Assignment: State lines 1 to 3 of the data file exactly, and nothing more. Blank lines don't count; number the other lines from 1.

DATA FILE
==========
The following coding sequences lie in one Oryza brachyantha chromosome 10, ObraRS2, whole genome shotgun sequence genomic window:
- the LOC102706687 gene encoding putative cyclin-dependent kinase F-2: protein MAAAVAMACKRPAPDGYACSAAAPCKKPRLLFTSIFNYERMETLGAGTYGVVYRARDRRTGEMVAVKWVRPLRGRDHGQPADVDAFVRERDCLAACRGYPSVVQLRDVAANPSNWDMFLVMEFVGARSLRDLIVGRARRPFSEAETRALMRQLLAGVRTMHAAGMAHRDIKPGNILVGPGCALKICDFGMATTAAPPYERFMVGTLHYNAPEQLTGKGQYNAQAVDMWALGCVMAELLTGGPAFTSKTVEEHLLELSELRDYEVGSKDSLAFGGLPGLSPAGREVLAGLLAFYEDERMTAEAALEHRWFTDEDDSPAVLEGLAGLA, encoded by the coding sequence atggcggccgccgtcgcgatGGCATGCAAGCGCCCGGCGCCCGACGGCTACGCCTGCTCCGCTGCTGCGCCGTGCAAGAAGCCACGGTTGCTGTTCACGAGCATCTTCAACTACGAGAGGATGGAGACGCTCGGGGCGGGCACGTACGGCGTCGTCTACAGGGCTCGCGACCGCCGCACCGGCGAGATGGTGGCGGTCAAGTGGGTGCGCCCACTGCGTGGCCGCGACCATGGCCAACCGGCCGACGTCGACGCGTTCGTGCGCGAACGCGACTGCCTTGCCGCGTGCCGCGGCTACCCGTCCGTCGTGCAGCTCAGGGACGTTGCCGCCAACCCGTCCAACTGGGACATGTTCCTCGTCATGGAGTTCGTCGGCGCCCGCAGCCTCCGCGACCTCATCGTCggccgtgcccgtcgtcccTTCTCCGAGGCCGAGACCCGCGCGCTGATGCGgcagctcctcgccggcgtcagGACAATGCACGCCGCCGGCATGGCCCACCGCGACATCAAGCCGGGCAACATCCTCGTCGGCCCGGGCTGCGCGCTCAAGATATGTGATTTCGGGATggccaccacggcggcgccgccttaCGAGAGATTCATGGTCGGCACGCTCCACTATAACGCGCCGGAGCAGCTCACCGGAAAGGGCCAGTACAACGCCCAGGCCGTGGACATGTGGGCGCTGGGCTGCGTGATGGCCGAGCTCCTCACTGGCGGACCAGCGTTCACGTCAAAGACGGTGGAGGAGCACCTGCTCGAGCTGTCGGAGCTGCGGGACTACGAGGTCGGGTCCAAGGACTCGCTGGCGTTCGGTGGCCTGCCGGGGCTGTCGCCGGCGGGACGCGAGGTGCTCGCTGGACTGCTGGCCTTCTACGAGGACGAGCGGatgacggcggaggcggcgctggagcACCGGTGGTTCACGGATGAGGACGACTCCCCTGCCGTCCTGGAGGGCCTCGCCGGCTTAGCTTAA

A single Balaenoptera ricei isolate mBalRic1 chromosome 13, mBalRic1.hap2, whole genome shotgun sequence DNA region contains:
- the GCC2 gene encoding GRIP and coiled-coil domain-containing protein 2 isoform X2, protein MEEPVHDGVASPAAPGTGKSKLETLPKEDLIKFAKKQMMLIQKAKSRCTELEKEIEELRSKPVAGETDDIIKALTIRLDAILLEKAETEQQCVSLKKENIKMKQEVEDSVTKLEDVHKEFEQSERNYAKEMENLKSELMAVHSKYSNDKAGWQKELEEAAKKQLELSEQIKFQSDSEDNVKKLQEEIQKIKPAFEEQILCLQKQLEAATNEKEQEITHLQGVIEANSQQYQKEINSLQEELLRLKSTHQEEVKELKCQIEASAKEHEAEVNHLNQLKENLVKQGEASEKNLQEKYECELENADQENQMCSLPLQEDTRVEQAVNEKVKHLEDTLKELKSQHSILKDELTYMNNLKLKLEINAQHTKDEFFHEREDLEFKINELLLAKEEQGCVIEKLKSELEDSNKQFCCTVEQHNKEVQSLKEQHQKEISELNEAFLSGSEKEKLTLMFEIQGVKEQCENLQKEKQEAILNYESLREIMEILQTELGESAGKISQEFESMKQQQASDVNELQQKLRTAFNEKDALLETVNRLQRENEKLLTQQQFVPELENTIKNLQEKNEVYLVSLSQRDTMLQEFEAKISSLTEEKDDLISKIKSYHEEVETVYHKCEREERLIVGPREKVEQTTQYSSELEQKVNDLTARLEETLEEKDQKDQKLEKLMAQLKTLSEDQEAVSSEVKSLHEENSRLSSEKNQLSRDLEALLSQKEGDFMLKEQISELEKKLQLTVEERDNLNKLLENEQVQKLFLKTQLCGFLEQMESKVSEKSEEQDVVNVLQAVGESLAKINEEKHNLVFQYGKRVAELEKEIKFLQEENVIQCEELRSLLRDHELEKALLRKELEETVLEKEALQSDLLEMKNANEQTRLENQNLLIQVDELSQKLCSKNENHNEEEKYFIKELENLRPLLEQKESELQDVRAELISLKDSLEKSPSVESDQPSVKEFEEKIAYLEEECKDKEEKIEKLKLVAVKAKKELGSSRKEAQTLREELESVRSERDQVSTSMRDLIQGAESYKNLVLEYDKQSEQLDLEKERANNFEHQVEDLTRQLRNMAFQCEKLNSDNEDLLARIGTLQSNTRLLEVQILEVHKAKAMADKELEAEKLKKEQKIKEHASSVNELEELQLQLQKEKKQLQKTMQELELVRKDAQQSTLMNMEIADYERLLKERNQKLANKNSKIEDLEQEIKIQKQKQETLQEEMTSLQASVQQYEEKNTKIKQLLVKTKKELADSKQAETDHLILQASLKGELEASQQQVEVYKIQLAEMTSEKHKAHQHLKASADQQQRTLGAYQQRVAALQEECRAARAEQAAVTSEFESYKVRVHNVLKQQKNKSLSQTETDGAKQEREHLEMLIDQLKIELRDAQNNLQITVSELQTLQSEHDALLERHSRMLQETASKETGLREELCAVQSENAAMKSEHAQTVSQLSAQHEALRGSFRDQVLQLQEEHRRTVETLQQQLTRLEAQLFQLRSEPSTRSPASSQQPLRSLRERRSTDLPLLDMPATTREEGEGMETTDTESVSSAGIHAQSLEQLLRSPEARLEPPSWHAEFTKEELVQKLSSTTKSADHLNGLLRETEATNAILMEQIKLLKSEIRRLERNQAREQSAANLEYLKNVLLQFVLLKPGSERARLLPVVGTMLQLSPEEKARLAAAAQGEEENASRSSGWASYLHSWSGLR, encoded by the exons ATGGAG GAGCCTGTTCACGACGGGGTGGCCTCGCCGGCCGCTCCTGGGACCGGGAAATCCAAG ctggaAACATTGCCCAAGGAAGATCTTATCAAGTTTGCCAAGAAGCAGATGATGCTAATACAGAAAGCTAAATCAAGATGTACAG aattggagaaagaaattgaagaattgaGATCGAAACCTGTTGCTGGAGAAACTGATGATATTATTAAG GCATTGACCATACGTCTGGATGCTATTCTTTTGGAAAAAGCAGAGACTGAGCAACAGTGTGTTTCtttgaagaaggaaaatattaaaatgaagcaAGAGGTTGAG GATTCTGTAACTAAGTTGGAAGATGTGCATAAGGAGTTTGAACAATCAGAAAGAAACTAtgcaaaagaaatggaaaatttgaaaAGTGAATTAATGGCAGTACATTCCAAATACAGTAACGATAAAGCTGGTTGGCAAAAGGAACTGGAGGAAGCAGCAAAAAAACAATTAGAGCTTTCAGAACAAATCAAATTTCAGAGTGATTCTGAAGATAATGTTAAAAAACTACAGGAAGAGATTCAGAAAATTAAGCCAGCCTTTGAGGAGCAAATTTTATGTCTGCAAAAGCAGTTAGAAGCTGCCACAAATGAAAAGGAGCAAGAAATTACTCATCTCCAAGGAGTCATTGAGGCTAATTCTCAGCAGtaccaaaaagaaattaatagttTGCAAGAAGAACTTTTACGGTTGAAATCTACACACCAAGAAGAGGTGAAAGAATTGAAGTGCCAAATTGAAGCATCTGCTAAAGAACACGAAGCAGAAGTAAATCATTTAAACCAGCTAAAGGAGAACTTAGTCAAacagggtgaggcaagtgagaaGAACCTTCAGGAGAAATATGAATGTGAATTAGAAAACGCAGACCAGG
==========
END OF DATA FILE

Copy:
The following coding sequences lie in one Oryza brachyantha chromosome 10, ObraRS2, whole genome shotgun sequence genomic window:
- the LOC102706687 gene encoding putative cyclin-dependent kinase F-2: protein MAAAVAMACKRPAPDGYACSAAAPCKKPRLLFTSIFNYERMETLGAGTYGVVYRARDRRTGEMVAVKWVRPLRGRDHGQPADVDAFVRERDCLAACRGYPSVVQLRDVAANPSNWDMFLVMEFVGARSLRDLIVGRARRPFSEAETRALMRQLLAGVRTMHAAGMAHRDIKPGNILVGPGCALKICDFGMATTAAPPYERFMVGTLHYNAPEQLTGKGQYNAQAVDMWALGCVMAELLTGGPAFTSKTVEEHLLELSELRDYEVGSKDSLAFGGLPGLSPAGREVLAGLLAFYEDERMTAEAALEHRWFTDEDDSPAVLEGLAGLA, encoded by the coding sequence atggcggccgccgtcgcgatGGCATGCAAGCGCCCGGCGCCCGACGGCTACGCCTGCTCCGCTGCTGCGCCGTGCAAGAAGCCACGGTTGCTGTTCACGAGCATCTTCAACTACGAGAGGATGGAGACGCTCGGGGCGGGCACGTACGGCGTCGTCTACAGGGCTCGCGACCGCCGCACCGGCGAGATGGTGGCGGTCAAGTGGGTGCGCCCACTGCGTGGCCGCGACCATGGCCAACCGGCCGACGTCGACGCGTTCGTGCGCGAACGCGACTGCCTTGCCGCGTGCCGCGGCTACCCGTCCGTCGTGCAGCTCAGGGACGTTGCCGCCAACCCGTCCAACTGGGACATGTTCCTCGTCATGGAGTTCGTCGGCGCCCGCAGCCTCCGCGACCTCATCGTCggccgtgcccgtcgtcccTTCTCCGAGGCCGAGACCCGCGCGCTGATGCGgcagctcctcgccggcgtcagGACAATGCACGCCGCCGGCATGGCCCACCGCGACATCAAGCCGGGCAACATCCTCGTCGGCCCGGGCTGCGCGCTCAAGATATGTGATTTCGGGATggccaccacggcggcgccgccttaCGAGAGATTCATGGTCGGCACGCTCCACTATAACGCGCCGGAGCAGCTCACCGGAAAGGGCCAGTACAACGCCCAGGCCGTGGACATGTGGGCGCTGGGCTGCGTGATGGCCGAGCTCCTCACTGGCGGACCAGCGTTCACGTCAAAGACGGTGGAGGAGCACCTGCTCGAGCTGTCGGAGCTGCGGGACTACGAGGTCGGGTCCAAGGACTCGCTGGCGTTCGGTGGCCTGCCGGGGCTGTCGCCGGCGGGACGCGAGGTGCTCGCTGGACTGCTGGCCTTCTACGAGGACGAGCGGatgacggcggaggcggcgctggagcACCGGTGGTTCACGGATGAGGACGACTCCCCTGCCGTCCTGGAGGGCCTCGCCGGCTTAGCTTAA

A single Balaenoptera ricei isolate mBalRic1 chromosome 13, mBalRic1.hap2, whole genome shotgun sequence DNA region contains: